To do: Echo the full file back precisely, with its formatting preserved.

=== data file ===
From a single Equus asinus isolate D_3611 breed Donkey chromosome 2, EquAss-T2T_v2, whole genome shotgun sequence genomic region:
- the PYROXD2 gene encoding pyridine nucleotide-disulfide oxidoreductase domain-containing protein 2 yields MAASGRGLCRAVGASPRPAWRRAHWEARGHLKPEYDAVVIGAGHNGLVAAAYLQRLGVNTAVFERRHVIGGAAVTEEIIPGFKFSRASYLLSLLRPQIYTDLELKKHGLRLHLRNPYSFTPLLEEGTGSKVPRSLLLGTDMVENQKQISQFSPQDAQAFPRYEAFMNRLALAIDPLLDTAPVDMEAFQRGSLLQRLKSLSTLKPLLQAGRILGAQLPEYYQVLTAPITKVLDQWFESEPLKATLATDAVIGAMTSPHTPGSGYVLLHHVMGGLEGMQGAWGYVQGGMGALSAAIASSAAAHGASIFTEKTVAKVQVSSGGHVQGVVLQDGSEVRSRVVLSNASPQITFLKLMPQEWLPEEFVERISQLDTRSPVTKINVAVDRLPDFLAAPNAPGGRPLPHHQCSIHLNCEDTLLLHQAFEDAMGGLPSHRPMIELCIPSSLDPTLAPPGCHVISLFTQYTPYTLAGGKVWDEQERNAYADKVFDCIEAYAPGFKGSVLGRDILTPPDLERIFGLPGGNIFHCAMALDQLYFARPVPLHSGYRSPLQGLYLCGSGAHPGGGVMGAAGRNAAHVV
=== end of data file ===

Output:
From a single Equus asinus isolate D_3611 breed Donkey chromosome 2, EquAss-T2T_v2, whole genome shotgun sequence genomic region:
- the PYROXD2 gene encoding pyridine nucleotide-disulfide oxidoreductase domain-containing protein 2 yields MAASGRGLCRAVGASPRPAWRRAHWEARGHLKPEYDAVVIGAGHNGLVAAAYLQRLGVNTAVFERRHVIGGAAVTEEIIPGFKFSRASYLLSLLRPQIYTDLELKKHGLRLHLRNPYSFTPLLEEGTGSKVPRSLLLGTDMVENQKQISQFSPQDAQAFPRYEAFMNRLALAIDPLLDTAPVDMEAFQRGSLLQRLKSLSTLKPLLQAGRILGAQLPEYYQVLTAPITKVLDQWFESEPLKATLATDAVIGAMTSPHTPGSGYVLLHHVMGGLEGMQGAWGYVQGGMGALSAAIASSAAAHGASIFTEKTVAKVQVSSGGHVQGVVLQDGSEVRSRVVLSNASPQITFLKLMPQEWLPEEFVERISQLDTRSPVTKINVAVDRLPDFLAAPNAPGGRPLPHHQCSIHLNCEDTLLLHQAFEDAMGGLPSHRPMIELCIPSSLDPTLAPPGCHVISLFTQYTPYTLAGGKVWDEQERNAYADKVFDCIEAYAPGFKGSVLGRDILTPPDLERIFGLPGGNIFHCAMALDQLYFARPVPLHSGYRSPLQGLYLCGSGAHPGGGVMGAAGRNAAHVV